Anne Hathaway's Cottage

A Tour of Anne Hathaway's Cottage in Stratford upon Avon

Anne Hathaway's Cottage
Anne Hathaway's Cottage. Photo © Lee Jamieson

Anne Hathaway’s family home has been described as the UK’s most romantic cottage - a well-deserved reputation with its timber beams, thatched roof, sprawling orchards and woodland walks. This cottage, located one mile outside Stratford-upon-Avon in the village of Shottery, is where Anne Hathaway lived before marrying the teenage William Shakespeare at Holy Trinity Church in 1582. Shortly after they moved next door to the Shakespeare family home in Stratford-upon-Avon.

Now cared for by the Shakespeare Birthplace Trust, the house is open to visitors all year round.

A Tour of Anne Hathaway’s Cottage

The beautiful gardens that surround the cottage today are a fairly recent addition added in the 19th century. In Anne Hathaway’s day, the area would have been a working farm, tended to by her father, Richard Hathaway.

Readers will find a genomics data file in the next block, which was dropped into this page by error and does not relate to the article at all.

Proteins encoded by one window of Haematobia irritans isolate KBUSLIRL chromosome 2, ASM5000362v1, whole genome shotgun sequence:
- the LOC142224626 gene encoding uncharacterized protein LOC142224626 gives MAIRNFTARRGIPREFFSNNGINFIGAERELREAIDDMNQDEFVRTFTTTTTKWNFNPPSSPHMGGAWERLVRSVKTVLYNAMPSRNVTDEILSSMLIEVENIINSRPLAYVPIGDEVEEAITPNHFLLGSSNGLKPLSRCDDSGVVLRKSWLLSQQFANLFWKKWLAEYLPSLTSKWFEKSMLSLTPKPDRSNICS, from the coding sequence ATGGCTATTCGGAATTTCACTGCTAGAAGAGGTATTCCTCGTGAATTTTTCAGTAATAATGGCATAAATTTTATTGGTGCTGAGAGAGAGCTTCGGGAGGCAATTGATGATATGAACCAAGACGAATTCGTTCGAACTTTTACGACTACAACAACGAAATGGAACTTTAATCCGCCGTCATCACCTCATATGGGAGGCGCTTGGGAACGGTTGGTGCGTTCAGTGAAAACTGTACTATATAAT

The first room you come to is the hall, where guests would have been entertained by the Hathaway family. The room features an elm-boarded settle (a kind of bench near the fireplace). It is claimed that Anne Hathaway and the young Shakespeare sat here when they were courting. However, there is no evidence to support this claim and many believe that the settle dates from a later period.

Working Rooms

Either side of the Hall is a kitchen and buttery. Both rooms display traditional 16th-century housekeeping objects including baking utensils and cheese-making equipment.

The open fireplace in the kitchen features a bread oven built into the brick with a wooden door (called a “stop”).

Next to the buttery is a cold room which would have been used to store ale and general provisions. Ale was very popular in the 16th century and would have been drunk instead of water. People knew that many diseases were carried in water, and so eight pints of ale per day was considered to be safer - even for the children!


The run of first floor rooms are all bedrooms dressed with period furniture. Of particular note is the family’s most famous heirloom: a finely carved four-poster bed, valued at £3 when Anne Hathaway’s eldest brother died in 1624.

In the same room, you can see the Shakespeare Chair. Details from Shakespeare’s coat of arms have been carved into this 17th-century chair, but the chair was lost in 1792 when a visitor to the house persuaded the owner to sell it. Two centuries later, the chair resurfaced at auction and was purchased by the Shakespeare Birthplace Trust in 2002. It now sits on display next to Anne Hathaway’s bed in Shottery.